Gimenez Comes Through For Dodgers

LOS ANGELES If Hector Gimenez wondered about the Dodgers' intentions when they signed the career minor leaguer to a free-agent contract last November, those doubts were eased when the team placed him on the 40-man roster before the Winter Meetings.

"We didn't want to lose this guy in the Rule 5 draft," general manager Ned Colletti said. "We wanted to give him a chance to play here."

Gimenez made the most of that chance, batting .283/.333/.565 with three home runs in 46 spring training at-bats to make the Opening Day roster as the third catcher.

"I was just coming here this year prepared to do what I needed to do to get a chance to play in the big leagues," said Gimenez, whose only previous stay in the majors came in 2006 when he went hitless in two pinch-hit at-bats as a September callup with the Astros.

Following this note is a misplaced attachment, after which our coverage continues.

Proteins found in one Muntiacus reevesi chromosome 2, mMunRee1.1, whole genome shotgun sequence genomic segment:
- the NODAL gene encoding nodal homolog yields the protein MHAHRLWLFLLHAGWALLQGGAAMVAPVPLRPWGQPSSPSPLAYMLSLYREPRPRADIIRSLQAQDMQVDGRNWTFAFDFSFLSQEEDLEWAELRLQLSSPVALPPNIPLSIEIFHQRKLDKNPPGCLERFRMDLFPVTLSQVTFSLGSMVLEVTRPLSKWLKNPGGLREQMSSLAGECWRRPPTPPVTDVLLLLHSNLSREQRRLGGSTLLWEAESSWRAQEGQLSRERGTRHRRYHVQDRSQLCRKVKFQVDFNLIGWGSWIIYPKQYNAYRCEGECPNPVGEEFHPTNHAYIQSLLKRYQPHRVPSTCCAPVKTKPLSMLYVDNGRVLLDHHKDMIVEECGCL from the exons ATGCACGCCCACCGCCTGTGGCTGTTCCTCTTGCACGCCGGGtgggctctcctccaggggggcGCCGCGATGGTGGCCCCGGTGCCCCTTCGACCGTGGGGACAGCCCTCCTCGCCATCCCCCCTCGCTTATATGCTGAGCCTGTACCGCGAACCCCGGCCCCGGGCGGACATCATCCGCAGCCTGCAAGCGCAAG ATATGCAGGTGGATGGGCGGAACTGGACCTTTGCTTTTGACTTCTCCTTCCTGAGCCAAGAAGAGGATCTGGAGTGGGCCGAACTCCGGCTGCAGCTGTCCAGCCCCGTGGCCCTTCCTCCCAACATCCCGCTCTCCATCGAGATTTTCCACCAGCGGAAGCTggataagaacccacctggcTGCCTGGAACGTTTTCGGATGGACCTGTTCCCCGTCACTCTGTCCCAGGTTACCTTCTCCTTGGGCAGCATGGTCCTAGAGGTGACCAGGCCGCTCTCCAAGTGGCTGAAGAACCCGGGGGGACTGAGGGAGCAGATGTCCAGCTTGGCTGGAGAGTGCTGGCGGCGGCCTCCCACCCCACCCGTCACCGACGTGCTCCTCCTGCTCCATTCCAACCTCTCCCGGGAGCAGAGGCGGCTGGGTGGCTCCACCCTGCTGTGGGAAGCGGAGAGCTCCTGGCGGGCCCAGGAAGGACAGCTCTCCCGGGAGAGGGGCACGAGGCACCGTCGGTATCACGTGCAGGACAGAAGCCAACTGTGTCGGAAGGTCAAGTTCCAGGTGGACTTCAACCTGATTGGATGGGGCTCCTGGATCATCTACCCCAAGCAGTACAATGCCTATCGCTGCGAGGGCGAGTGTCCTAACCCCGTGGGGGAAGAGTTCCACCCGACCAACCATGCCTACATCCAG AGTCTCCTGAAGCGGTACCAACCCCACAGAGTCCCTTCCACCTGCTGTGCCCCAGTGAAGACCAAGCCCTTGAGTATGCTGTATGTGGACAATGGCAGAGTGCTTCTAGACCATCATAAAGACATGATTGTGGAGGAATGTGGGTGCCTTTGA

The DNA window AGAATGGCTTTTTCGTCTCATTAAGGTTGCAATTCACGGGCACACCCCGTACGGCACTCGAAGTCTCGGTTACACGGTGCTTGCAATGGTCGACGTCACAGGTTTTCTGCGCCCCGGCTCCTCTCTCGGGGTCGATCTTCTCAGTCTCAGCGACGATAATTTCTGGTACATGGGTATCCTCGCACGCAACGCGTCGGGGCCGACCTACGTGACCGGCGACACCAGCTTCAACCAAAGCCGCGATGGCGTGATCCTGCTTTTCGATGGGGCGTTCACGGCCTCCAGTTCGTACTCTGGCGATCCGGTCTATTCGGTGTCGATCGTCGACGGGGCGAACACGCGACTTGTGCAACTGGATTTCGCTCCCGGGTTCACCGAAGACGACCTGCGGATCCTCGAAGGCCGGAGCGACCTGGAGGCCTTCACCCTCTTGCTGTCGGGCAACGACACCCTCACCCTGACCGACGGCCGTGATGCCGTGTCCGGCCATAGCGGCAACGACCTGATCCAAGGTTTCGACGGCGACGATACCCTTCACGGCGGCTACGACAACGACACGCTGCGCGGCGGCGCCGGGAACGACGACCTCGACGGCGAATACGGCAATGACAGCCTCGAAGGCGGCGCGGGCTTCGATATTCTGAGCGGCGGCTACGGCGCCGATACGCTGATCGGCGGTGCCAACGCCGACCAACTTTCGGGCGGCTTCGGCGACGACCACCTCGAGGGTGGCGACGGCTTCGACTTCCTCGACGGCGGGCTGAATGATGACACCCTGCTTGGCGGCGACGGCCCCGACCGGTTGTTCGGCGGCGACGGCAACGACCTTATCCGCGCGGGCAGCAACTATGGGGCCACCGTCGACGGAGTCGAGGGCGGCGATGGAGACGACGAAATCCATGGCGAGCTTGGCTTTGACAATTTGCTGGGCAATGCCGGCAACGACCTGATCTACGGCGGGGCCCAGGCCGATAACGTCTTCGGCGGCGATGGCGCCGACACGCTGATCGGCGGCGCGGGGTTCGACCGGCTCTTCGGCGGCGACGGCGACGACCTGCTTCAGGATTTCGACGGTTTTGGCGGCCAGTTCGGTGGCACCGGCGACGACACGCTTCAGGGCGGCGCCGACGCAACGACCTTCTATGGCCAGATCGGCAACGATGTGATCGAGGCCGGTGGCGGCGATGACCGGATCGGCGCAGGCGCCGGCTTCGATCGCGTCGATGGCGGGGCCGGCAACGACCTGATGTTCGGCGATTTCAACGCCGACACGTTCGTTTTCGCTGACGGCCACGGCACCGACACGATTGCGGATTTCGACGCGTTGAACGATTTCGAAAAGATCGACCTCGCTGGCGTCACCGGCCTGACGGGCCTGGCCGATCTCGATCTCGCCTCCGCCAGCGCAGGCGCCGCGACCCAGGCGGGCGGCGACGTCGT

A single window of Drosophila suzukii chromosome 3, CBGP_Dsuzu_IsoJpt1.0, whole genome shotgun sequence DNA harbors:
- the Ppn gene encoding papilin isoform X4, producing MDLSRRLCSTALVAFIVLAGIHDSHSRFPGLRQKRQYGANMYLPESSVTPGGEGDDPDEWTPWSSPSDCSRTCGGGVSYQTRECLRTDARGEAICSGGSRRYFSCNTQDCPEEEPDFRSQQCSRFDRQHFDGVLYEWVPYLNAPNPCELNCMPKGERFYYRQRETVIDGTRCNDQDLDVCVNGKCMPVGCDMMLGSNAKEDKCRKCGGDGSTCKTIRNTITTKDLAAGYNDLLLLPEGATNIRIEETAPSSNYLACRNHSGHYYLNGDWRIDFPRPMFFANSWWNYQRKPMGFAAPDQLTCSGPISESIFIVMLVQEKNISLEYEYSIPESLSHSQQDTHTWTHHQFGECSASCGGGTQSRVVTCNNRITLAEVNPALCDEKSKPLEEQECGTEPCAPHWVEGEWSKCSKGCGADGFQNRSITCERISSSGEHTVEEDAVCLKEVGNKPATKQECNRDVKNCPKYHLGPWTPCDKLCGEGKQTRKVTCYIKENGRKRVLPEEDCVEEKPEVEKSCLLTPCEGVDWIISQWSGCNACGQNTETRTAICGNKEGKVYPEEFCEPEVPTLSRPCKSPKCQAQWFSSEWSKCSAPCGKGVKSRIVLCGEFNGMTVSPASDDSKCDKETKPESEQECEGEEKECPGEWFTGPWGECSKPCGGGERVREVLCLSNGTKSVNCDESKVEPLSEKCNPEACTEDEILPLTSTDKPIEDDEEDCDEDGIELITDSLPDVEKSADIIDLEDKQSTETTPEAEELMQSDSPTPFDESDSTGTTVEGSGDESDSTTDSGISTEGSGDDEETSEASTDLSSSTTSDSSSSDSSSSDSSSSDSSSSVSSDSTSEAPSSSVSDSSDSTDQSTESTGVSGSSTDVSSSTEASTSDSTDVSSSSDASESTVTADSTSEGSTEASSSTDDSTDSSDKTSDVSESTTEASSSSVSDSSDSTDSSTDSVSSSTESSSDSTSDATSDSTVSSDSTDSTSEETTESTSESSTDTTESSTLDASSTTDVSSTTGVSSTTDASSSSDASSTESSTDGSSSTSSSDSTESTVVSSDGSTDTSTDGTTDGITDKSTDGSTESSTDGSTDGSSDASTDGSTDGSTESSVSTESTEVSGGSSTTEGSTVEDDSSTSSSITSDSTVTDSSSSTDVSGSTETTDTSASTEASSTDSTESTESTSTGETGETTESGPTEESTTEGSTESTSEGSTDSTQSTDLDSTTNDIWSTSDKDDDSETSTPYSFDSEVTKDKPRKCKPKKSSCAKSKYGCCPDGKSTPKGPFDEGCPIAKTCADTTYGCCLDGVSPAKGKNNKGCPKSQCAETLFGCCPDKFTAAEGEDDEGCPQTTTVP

Gimenez had a leg up on the competition long before spring training since he was signed on the recommendation of super scout Ron Rizzi, who is building quite a track record in assessing Venezuelan players. In the last three years, the Dodgers signed free-agent Ronald Belisario, traded for pitcher Carlos Monasterios and signed Gimenez on the advice of Rizzi—all three made the big league roster within a few months of joining the organization.
Colletti said he was interested in Gimenez as a way to give the team depth at catcher.

"If you don't have a catcher, you can't take a center fielder, a left fielder, a first baseman and say 'OK you're going to catch today,' " Colletii said.

Gimenez got the chance he was looking for when the Dodgers lost former all-star Russell Martin to the Yankees in December.

"He swings with bad intention," Colletti said of Gimenez, who played first base last winter in the Venezuelan League and gives the Dodgers an option to James Loney at first base as well as a switch-hitting power bat off the bench.


Jerry Sands, the Dodgers' player of the year last season, opened 2011 with Triple-A Albuquerque despite batting .313/.405/.594 in 32 spring training at-bats.

• The Dodgers expect to see 22-year-old righthander Rubby De la Rosa in the majors this summer after an impressive spring in which he posted a .161 opponents average.